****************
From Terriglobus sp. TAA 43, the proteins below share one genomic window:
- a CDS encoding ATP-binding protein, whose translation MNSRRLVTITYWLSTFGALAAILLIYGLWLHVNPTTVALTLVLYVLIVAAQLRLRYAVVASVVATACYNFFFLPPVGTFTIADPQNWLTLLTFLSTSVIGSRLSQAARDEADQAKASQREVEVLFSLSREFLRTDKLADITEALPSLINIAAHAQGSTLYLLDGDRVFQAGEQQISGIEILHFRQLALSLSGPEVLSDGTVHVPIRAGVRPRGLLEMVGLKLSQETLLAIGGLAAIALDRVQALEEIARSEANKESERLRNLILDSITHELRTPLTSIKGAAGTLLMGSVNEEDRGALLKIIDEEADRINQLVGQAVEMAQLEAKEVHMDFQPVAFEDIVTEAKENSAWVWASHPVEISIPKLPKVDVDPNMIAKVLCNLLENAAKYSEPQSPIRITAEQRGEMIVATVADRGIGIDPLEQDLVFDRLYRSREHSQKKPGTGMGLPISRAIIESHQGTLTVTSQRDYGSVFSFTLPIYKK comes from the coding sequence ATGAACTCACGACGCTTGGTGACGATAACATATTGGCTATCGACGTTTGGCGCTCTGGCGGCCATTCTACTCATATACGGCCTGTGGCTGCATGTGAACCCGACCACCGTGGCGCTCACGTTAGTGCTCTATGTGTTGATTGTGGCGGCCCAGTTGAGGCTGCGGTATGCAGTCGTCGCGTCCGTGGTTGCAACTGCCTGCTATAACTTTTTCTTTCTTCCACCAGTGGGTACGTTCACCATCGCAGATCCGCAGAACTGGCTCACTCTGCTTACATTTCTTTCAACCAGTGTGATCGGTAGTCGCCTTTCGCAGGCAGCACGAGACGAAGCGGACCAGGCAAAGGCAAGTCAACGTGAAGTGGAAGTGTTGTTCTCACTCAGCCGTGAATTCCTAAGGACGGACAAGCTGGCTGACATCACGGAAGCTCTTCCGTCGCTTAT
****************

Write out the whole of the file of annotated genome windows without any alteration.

From Terriglobus sp. TAA 43, the proteins below share one genomic window:
- a CDS encoding ATP-binding protein, whose translation MNSRRLVTITYWLSTFGALAAILLIYGLWLHVNPTTVALTLVLYVLIVAAQLRLRYAVVASVVATACYNFFFLPPVGTFTIADPQNWLTLLTFLSTSVIGSRLSQAARDEADQAKASQREVEVLFSLSREFLRTDKLADITEALPSLINIAAHAQGSTLYLLDGDRVFQAGEQQISGIEILHFRQLALSLSGPEVLSDGTVHVPIRAGVRPRGLLEMVGLKLSQETLLAIGGLAAIALDRVQALEEIARSEANKESERLRNLILDSITHELRTPLTSIKGAAGTLLMGSVNEEDRGALLKIIDEEADRINQLVGQAVEMAQLEAKEVHMDFQPVAFEDIVTEAKENSAWVWASHPVEISIPKLPKVDVDPNMIAKVLCNLLENAAKYSEPQSPIRITAEQRGEMIVATVADRGIGIDPLEQDLVFDRLYRSREHSQKKPGTGMGLPISRAIIESHQGTLTVTSQRDYGSVFSFTLPIYKK comes from the coding sequence ATGAACTCACGACGCTTGGTGACGATAACATATTGGCTATCGACGTTTGGCGCTCTGGCGGCCATTCTACTCATATACGGCCTGTGGCTGCATGTGAACCCGACCACCGTGGCGCTCACGTTAGTGCTCTATGTGTTGATTGTGGCGGCCCAGTTGAGGCTGCGGTATGCAGTCGTCGCGTCCGTGGTTGCAACTGCCTGCTATAACTTTTTCTTTCTTCCACCAGTGGGTACGTTCACCATCGCAGATCCGCAGAACTGGCTCACTCTGCTTACATTTCTTTCAACCAGTGTGATCGGTAGTCGCCTTTCGCAGGCAGCACGAGACGAAGCGGACCAGGCAAAGGCAAGTCAACGTGAAGTGGAAGTGTTGTTCTCACTCAGCCGTGAATTCCTAAGGACGGACAAGCTGGCTGACATCACGGAAGCTCTTCCGTCGCTTAT